While this story is bizarre, it might be a good excuse to bring up if the Democrats plan to pass a plan for reconstituting Congress should the body be largely wiped out by an attack. Congress has been largely negligent on the issue and I hope the new Congress will finally take it seriously.

Norm Ornstein has been talking about this for some time and it's really one of those things that vitally important, but is so incredibly unsexy no one ever brings it up.

Oh wow Bill way to go man! Just what we needed another lefty weirdo!

Additionally, the CNN report included, and did not correct, a misleading statement by Rep. Patrick McHenry (R-NC) that Pelosi was "asking for Air Force One-like accommodations" that had "never been afforded to any member of Congress in our nation's history." In fact, as previously noted, Pelosi's staff and the Office of the Sergeant at Arms inquired about the guidelines for the speaker's use of a military aircraft for domestic travel and a Pelosi aide said that the Air Force determined that Pelosi should use a plane with greater fuel capacity for safety reasons, as Roll Call reported. CNN provided no support for McHenry's claim that Pelosi was "asking for Air Force One-like accommodations." Roll Call quoted a Pelosi aide as saying, "All we're asking for is what Hastert had."

Lynn, it's one thing to get a plane - I don't think people are arguing about that. It's quite another to demand a large plane. Small jets routinely fly coast to coast. She wants the big jet so she can exercise her power and decide who gets to ride. The brouhaha is about her attitude and quest for power as much as it is about the plane.

Have you actually read a single interview by her over this issue? Just one? Even one slandered and edited by the right? Please do, I beg you. Then comment again, and please appologize for your above comment at the same time.

This is what you get when a san fransico liberal is speaker, she will always spend more money and want more for herself, really similar to todd stroger or daley, she will hire her family and act like soviet era royalty. But I guess if you live in the city your bright enough to see that?

I think you have missed the point. She is entitled to an airplane to get her to and from her district. No one is arguing about that. However, her demands are for a really BIG plane to be at her disposal. You failed to mention that in your article.

Bill -

Pelosi's request has nothing to do with the size of the plane, or for a "big jet so she can exercise her power and decide who gets to ride" - it's about range. Yes, there are plenty of small jets that can fly from coast to coast, but there are many that can't. Her request was not for some plush party craft, but for a plane that can fly from coast to coast without refueling - that's it. If the military supplies her with a jet that is not capable of coast to coast flights, then she's most likely better off flying commercial, since there are plenty of non stop flights from SFO to DC. So, if the Speaker of the House is entitled to military transport, as was the previous SOH, then it's a fairly reasonable request that the transport they provide not have to stop mid was to fuel up. When was the last time you boarded a cross country flight only to be told you'd have to stop part way to refuel? I'm guessing it was around 1953 - that's when TWA put the Super Constellation into regularly scheduled non-stop transcontinental service. So what does this all boil down to? The range of the plane required by Speaker Hastert to fly back and forth between Washington and the 14th Illinois District is less than is required to fly between Washington and California's 8th. As you yourself said, "most stories in the media are overblown, devoid of context and many times, just wrong." Finally, we agree on something.....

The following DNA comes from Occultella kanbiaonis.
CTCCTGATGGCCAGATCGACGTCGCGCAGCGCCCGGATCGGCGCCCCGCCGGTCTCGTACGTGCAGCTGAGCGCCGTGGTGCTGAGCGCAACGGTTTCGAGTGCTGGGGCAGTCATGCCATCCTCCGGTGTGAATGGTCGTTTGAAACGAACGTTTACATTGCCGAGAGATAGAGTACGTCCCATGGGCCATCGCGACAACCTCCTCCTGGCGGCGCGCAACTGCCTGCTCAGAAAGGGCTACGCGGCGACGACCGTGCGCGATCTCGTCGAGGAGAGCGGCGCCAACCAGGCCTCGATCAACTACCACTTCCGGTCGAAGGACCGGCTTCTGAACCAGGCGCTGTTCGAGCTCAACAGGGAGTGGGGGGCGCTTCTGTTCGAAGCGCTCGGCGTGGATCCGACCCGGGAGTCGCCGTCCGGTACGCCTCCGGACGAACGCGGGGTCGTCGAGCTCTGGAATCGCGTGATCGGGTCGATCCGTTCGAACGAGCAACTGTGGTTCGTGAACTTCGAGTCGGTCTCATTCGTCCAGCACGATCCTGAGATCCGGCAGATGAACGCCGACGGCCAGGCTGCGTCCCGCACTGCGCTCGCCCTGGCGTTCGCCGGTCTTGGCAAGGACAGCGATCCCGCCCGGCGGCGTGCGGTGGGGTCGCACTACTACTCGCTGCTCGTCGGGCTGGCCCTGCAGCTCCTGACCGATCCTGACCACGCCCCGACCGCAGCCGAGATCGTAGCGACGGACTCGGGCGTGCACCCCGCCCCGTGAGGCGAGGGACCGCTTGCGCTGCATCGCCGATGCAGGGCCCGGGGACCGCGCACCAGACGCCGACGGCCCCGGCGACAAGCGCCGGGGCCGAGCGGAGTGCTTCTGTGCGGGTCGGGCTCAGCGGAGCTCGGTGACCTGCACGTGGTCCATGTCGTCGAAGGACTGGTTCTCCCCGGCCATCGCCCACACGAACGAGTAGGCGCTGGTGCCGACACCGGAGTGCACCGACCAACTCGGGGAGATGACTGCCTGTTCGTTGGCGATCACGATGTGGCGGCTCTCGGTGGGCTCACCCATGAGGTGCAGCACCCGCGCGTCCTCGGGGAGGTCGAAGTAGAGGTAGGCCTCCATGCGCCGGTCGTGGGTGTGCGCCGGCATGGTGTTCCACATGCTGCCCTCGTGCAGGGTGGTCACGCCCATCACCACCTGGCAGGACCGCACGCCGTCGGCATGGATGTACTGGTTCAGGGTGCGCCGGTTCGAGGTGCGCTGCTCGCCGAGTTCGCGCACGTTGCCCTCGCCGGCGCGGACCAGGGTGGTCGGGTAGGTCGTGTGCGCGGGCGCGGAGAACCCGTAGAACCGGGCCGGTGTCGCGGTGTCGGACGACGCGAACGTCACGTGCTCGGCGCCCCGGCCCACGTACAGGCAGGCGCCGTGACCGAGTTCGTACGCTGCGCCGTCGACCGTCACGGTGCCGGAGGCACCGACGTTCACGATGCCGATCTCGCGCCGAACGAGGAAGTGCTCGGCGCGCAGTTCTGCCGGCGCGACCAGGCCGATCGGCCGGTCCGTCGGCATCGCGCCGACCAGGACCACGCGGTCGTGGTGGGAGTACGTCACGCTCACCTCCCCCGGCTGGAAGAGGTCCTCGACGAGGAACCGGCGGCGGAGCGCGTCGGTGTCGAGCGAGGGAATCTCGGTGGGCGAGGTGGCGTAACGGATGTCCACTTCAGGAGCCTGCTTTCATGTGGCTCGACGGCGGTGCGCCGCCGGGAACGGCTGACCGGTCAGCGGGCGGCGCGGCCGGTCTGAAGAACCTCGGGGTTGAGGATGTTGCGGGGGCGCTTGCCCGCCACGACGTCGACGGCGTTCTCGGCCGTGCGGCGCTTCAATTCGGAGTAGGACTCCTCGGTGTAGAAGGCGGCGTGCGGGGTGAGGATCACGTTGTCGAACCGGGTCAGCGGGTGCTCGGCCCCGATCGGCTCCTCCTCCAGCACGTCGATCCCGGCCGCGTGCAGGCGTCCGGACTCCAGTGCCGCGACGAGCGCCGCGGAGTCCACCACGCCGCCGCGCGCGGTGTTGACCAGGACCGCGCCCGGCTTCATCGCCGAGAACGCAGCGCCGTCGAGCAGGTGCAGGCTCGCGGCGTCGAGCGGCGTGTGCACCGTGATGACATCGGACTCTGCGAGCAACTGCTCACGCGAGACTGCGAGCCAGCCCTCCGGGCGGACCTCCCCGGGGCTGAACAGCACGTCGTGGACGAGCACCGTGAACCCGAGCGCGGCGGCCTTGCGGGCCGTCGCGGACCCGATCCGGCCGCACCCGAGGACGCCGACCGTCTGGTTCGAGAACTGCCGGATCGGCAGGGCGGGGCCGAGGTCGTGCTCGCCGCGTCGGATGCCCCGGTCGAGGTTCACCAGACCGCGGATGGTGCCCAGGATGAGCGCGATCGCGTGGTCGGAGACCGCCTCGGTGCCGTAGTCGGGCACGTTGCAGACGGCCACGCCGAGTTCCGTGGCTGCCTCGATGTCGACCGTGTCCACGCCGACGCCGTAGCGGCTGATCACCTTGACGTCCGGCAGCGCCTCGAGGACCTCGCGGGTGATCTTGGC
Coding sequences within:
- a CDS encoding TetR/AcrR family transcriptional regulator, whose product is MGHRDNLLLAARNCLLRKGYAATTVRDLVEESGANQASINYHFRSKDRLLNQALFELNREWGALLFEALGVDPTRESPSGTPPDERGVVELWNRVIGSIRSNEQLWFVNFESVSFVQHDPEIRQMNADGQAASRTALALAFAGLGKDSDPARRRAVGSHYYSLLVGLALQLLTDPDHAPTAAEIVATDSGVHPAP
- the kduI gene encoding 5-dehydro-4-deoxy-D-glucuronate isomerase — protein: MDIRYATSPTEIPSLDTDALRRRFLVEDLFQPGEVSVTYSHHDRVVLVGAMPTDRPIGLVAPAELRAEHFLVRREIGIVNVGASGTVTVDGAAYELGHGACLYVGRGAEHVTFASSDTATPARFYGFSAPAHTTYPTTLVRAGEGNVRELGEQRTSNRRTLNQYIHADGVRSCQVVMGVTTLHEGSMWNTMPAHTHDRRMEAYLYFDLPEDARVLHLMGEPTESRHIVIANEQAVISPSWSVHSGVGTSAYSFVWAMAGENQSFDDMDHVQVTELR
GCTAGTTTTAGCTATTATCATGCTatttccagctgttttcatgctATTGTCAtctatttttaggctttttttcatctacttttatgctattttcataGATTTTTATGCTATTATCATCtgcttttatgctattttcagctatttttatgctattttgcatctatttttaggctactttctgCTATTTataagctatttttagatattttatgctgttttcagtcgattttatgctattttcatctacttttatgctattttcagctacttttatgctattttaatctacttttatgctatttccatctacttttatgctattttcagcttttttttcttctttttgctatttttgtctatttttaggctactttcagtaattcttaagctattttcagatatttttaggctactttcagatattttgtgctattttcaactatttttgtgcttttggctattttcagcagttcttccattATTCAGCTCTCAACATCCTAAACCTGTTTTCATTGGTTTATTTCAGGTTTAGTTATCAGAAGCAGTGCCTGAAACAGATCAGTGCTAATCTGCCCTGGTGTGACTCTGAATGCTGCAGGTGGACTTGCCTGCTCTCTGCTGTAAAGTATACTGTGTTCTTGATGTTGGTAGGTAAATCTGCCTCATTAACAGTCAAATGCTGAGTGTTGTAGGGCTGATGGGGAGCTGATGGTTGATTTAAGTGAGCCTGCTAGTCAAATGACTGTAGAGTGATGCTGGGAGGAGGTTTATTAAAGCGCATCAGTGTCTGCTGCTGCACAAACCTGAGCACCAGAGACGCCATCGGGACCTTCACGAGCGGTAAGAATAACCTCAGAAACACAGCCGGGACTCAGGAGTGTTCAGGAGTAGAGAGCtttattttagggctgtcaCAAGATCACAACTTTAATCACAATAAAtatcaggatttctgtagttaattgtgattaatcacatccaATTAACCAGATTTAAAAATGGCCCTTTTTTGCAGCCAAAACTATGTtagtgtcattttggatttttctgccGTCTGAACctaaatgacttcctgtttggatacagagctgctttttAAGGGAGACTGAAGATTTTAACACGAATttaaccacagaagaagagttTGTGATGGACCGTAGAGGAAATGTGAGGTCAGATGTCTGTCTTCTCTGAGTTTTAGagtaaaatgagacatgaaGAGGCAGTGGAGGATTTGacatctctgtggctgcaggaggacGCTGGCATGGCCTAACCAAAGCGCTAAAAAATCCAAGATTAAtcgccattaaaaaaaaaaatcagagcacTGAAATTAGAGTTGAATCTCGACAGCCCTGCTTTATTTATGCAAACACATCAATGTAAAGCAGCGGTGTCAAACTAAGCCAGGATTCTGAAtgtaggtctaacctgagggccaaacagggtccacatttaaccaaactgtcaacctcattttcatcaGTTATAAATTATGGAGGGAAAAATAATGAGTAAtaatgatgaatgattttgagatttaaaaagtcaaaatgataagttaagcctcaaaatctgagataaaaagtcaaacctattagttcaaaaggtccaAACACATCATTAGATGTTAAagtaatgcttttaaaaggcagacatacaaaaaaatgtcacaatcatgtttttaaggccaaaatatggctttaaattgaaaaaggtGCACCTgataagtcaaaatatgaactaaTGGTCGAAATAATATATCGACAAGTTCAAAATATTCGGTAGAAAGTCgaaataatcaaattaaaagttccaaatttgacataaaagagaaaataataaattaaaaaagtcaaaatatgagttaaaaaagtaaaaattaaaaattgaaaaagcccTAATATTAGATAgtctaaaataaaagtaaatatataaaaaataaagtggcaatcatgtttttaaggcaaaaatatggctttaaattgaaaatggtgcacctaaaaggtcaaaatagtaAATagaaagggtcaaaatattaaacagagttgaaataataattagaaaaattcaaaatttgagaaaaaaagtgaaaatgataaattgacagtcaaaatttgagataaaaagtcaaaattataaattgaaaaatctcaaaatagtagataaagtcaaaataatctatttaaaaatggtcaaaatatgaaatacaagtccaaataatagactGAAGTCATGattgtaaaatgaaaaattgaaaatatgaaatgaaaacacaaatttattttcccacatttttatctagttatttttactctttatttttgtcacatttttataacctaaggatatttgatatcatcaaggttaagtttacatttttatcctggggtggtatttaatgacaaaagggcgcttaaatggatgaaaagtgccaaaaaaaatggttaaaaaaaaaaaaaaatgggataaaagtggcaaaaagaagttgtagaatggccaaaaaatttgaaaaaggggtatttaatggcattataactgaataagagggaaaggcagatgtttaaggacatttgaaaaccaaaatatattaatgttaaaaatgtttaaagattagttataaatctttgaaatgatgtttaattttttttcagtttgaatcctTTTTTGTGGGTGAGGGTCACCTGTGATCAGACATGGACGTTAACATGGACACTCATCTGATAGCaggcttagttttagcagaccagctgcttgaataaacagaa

Hey Sweet,

Is Chicago Sun Times going out of business?

Can they not afford someone who can write a coherent op-ed piece?


>He does get worked up about the criminal justice system, but your statement seems false. How often do you listen to him?

I try as hard as possible not to hear anything Rush has to say. However, "your statement seems false" isn't a very sound defense. This is the internet age, man! It took me all of a few seconds to find the following:
Limbaugh on Drugs - http://www.fair.org/index.php?page=1159

Here's a good snippet from one of the 7 quotes listed on that page:
"And so if people are violating the law by doing drugs, they ought to be accused and they ought to be convicted and they ought to be sent up." -Rush Limbaugh, televised on 10/5/95

As the New York Times reports, Republicans took to complaining yesterday that one of the planes that would satisfy Pelosi's needs for nonstop travel to California is so luxurious that it contains "a game room, stateroom, entertainment center and bedroom and seated 42 to 50 people." "I hardly think these amenities help with security," Virginia Rep. Eric Cantor said," and I personally would describe them as inappropriate and unnecessary extravagances."

There's no arguing with that. But we've got to wonder: Does the military really have such a plane? And if so, who is entitled to use it? If Cantor and his colleagues are really so concerned about the idea of government officials living high off taxpayers' dollars, perhaps they ought to be asking those questions themselves.

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Lynn Sweet

<Lynn Sweet is a columnist and the Washington Bureau Chief for the Chicago Sun-Times.

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This page contains a single entry by Lynn Sweet published on February 8, 2007 11:43 AM.

Sweet column: Durbin launchs fundraising blitz for 2008 re-elect campaign. was the previous entry in this blog.